When you have chronic pain, you get very familiar with pain that makes itself known every day. You may have some good days and some bad days, but either way its good to have a toolkit of things you can do at home to help reduce, manage or avoid pain flare ups.
This is even more important now, while Melbourne is under Stage 4 Restrictions in response to COVID19 and seeing your Myotherapist is no longer an option.
Your toolkit will likely be different to someone elses, but these are some of the things that you can incorporate at home to help keep pain as low as possible.
Gentle movement - Walking, yoga, pilates, dancing, cycling, and other low impact exercises to keep your joints and muscles mobile. What you can achieve may change day by day, work within your own limits. There are plenty of free or affordable online options, my favourite that I'm personally using throughout lockdown is Erica Webb Yoga & Pilates virtual studio ($37 a month for unlimited classes)
Stretching - Make time to stretch each day, especially the muscles that feel tightest. If you're working from home, its really easy to get stuck sitting for hours at your desk - or couch, coffee table, hammock, whatever your work from home set up looks like.
Self care tools - Foam rollers, tennis balls and spiky balls, acupressure mats, TENS machines: these can all help reduce muscle pain and tension. Don't have one? You can pick these up cheap online on eBay or through sports stores.
Hot or cold therapy - Heat packs, hot water bottles, electric blankets to keep you warm and take away some of the ache. Ice packs or cool compresses can work better for acute inflammation areas or for numbing persistent pain.
Nutrition and hydration - Eat well, drink water, and avoid foods that tend to flare up your pain. Pre-plan meals and snacks so you can have some easy to grab options on bad pain days where you don't have the energy to cook (or clean!)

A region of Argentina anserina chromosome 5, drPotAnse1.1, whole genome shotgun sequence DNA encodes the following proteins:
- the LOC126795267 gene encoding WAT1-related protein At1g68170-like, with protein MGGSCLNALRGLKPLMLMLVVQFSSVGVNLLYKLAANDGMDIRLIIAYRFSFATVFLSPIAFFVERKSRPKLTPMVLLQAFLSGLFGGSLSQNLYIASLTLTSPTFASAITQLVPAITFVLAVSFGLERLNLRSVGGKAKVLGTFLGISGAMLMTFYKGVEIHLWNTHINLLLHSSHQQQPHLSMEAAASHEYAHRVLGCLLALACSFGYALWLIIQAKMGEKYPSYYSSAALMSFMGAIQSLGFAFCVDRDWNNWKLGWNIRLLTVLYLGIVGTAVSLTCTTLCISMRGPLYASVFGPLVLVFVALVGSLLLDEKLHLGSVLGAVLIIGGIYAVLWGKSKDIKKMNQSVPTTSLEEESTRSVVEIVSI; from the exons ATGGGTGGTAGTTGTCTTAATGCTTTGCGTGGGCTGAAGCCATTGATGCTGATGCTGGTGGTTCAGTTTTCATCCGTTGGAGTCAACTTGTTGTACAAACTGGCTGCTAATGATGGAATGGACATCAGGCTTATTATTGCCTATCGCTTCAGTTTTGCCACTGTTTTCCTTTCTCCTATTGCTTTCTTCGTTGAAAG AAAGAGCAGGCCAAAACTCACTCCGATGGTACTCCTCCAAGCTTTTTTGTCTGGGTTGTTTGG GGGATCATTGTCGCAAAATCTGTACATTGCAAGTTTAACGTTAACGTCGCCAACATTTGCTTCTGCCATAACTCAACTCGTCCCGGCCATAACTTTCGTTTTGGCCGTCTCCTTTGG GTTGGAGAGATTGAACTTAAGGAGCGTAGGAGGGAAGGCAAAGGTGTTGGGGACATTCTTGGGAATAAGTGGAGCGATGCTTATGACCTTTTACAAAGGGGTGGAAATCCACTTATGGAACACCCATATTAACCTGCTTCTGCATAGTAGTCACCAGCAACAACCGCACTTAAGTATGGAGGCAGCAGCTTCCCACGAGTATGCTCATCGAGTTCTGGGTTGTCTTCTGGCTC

Stress management - Easier said than done during a pandemic, right? Find things that bring down your stress levels, that will be different for each person, but some classics include reading, listening to music, taking a nap, having a warm soak in epsom salts, booking a telehealth appointment with a counsellor, writing in a journal.
Seek support - Don't suffer alone! Reach out for a conversation with your friends, family, coworkers, neighbours. Don't forget there are plenty of services to support you, including talking with your GP, a counsellor, and support groups online.
Pain relief - I know a lot of our patients choose not to use pain relievers, but in these times where its hard to get access to hands on treatments that help, you may find that taking pain relief is helpful. This may include prescribed medications from your GP or over the counter recommendations from your pharmacist.
Gels and creams - There are a heap of options for topical pain creams, the most commonly used ones include Deep Heat, Fisiocrem, and Voltaren. My personal favourite is a non-pharmaceutical blend by Doterra called Ice Blue Rub, its got a cooling menthol effect that is fairly long lasting, but it is on the pricey side for a cream. A little goes a long way!
Sleep - What can you do to optimise your sleep cycle? A well rested body has the best opportunities to repair and recover. Some things to experiment with are an earlier bed time, switching off screens well before bed, changing your pillow, listening to relaxing music.
We hope it won't be long now until we're able to offer hands on treatments again. As soon as we know more, we'll make an announcement and get our online booking page active again.
Here in Melbourne, we're back in Stage 3 Restrictions.
That means that most of our favourite ways to move, stretch and exercise may not be available to us right now, including gyms, yoga studios, pilates classes, martial arts, personal training, and lots more.
So what are your options from home to keep moving, stretching and feeling physically well? Here are some of our favourite at home, online accessible resources.
Erica Webb Yoga & Pilates Virtual Studio - Erica has an amazing and gentle approach to movement as medicine. Shes fun, insightful, and her classes are suitable for people of all ages and abilities. Erica is a local yoga teacher from Croydon. Her membership subscription costs less than a single traditional yoga class per month.
Nate Bower Fitness - you don't need a boxing bag to be able to follow along with these boxing drills. Guaranteed to get your heart rate up, and lots of beginner friendly classes. This YouTube channel provides free 20-30 minute boxing class videos.